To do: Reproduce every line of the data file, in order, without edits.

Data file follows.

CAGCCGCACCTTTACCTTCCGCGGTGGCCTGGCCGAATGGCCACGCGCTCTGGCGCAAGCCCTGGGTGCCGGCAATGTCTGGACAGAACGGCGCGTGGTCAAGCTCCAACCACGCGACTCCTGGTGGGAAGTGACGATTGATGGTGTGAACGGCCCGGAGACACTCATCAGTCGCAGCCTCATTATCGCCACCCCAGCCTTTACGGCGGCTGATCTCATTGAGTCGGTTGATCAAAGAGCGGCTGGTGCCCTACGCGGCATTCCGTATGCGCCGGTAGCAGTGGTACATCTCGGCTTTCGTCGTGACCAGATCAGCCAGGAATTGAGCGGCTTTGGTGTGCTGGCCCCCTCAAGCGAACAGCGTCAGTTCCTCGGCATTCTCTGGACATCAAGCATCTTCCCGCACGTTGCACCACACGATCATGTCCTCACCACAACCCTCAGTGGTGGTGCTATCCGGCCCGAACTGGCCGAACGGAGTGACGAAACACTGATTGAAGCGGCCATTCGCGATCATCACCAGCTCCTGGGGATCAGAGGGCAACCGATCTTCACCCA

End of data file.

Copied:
CAGCCGCACCTTTACCTTCCGCGGTGGCCTGGCCGAATGGCCACGCGCTCTGGCGCAAGCCCTGGGTGCCGGCAATGTCTGGACAGAACGGCGCGTGGTCAAGCTCCAACCACGCGACTCCTGGTGGGAAGTGACGATTGATGGTGTGAACGGCCCGGAGACACTCATCAGTCGCAGCCTCATTATCGCCACCCCAGCCTTTACGGCGGCTGATCTCATTGAGTCGGTTGATCAAAGAGCGGCTGGTGCCCTACGCGGCATTCCGTATGCGCCGGTAGCAGTGGTACATCTCGGCTTTCGTCGTGACCAGATCAGCCAGGAATTGAGCGGCTTTGGTGTGCTGGCCCCCTCAAGCGAACAGCGTCAGTTCCTCGGCATTCTCTGGACATCAAGCATCTTCCCGCACGTTGCACCACACGATCATGTCCTCACCACAACCCTCAGTGGTGGTGCTATCCGGCCCGAACTGGCCGAACGGAGTGACGAAACACTGATTGAAGCGGCCATTCGCGATCATCACCAGCTCCTGGGGATCAGAGGGCAACCGATCTTCACCCA